What does APRA's new rule mean for you?

The Australian Prudential Regulation Authority (APRA) has announced that future property buyers will have to prove that they can repay their mortgage if rates rise by 3%.

Typically when you apply for a home loan, your lender stress tests your ability to meet loan repayments (also known as home loan serviceability) at a higher rate. This is to make sure that you don’t default on your loan if interest rates go up.


The new APRA rule increased the standard stress test by 50 basis points, and lenders are expected to increase their own tests by the same number of points.

The rule will reduce how much you can borrow by about 5%, which means if you have an annual income of $150,000, your borrowing power falls by about $46,000.

Here's what Savings.com.au said about the new APRA regulation...

What does it mean for the average home loan?

For new loans, it will probably mean you can borrow less money.

APRA estimates it will drop borrowing power by 5%. On a $400,000 home loan under the old rules, that could drop your borrowing power to $380,000.

Say you have a 2.00% home loan - the new buffer of 3.0% means banks could assess your ability to repay based on a 5.00% interest rate.

On a $400,000 home loan over 30 years, that would result in a monthly payment of $2,147 per month.

Frankly, that repayment sounds pretty high, especially in today's low-interest environment.


Does it affect existing home loans?

Existing home loans are likely to be less affected or even unaffected by the changes because the bank has already assessed your ability to pay off the home loan satisfactorily.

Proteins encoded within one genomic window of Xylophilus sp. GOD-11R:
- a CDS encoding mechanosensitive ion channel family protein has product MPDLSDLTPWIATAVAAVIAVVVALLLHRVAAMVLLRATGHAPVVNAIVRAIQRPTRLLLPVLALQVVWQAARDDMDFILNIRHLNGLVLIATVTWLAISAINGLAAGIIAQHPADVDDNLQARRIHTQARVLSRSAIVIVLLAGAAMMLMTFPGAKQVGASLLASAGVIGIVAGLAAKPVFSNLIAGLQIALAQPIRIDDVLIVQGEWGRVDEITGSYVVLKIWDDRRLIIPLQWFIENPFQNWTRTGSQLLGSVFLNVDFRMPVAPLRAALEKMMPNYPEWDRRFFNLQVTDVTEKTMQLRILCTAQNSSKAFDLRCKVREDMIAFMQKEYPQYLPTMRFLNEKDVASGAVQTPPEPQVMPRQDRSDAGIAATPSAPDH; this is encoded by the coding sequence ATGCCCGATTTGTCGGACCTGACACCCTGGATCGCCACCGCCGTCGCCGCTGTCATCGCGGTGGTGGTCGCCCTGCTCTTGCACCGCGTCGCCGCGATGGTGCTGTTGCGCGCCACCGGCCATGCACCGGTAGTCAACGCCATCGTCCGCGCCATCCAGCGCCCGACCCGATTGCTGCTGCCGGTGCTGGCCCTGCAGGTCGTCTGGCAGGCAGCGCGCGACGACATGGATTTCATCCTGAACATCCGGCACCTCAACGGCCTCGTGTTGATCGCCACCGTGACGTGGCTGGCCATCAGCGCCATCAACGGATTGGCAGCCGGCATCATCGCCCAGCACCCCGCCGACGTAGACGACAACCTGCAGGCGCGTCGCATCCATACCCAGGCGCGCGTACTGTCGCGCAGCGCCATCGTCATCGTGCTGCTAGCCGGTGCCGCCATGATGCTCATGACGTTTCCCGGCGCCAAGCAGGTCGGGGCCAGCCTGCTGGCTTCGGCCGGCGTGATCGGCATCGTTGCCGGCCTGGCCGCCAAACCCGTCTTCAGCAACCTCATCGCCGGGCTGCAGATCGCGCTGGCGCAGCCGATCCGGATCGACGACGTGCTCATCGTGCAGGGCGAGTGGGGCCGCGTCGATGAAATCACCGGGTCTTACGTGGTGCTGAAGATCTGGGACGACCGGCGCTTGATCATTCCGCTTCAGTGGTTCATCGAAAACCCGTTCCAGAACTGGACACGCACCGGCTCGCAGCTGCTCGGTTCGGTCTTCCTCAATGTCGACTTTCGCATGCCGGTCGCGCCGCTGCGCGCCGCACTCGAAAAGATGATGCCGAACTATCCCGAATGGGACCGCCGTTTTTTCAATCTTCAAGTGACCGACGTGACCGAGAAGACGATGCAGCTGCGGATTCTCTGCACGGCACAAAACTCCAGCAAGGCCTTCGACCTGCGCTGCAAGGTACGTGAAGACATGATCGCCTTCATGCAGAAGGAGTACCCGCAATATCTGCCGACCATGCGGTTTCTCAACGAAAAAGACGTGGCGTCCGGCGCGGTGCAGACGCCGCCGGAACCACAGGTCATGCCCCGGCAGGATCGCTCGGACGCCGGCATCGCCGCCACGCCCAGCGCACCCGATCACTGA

However, where existing homeowners could run into a bit of strife is when it comes to refinancing. Any refinancing will likely be assessed with the new buffer in mind.


Though with the way house prices have performed, many homeowners would have likely experienced strong capital growth and hence built up sizeable equity, which takes some of the stings out of refinancing.


What if I'm a first home buyer?

First home buyers may now have a harder time borrowing as much as they might have done in the past, or satisfying the bank they can even get a home loan.


However, if lending, wages, and debt-to-income data is anything to go by, most homebuyers don't totally over-leverage themselves, so the 50 basis point rise in the buffer might not totally be the end of the world.


You might just have to temper your expectations a touch, especially if you're in Sydney or Melbourne with high home prices.



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What does APRA's new rule mean for the average home loan? (savings.com.au)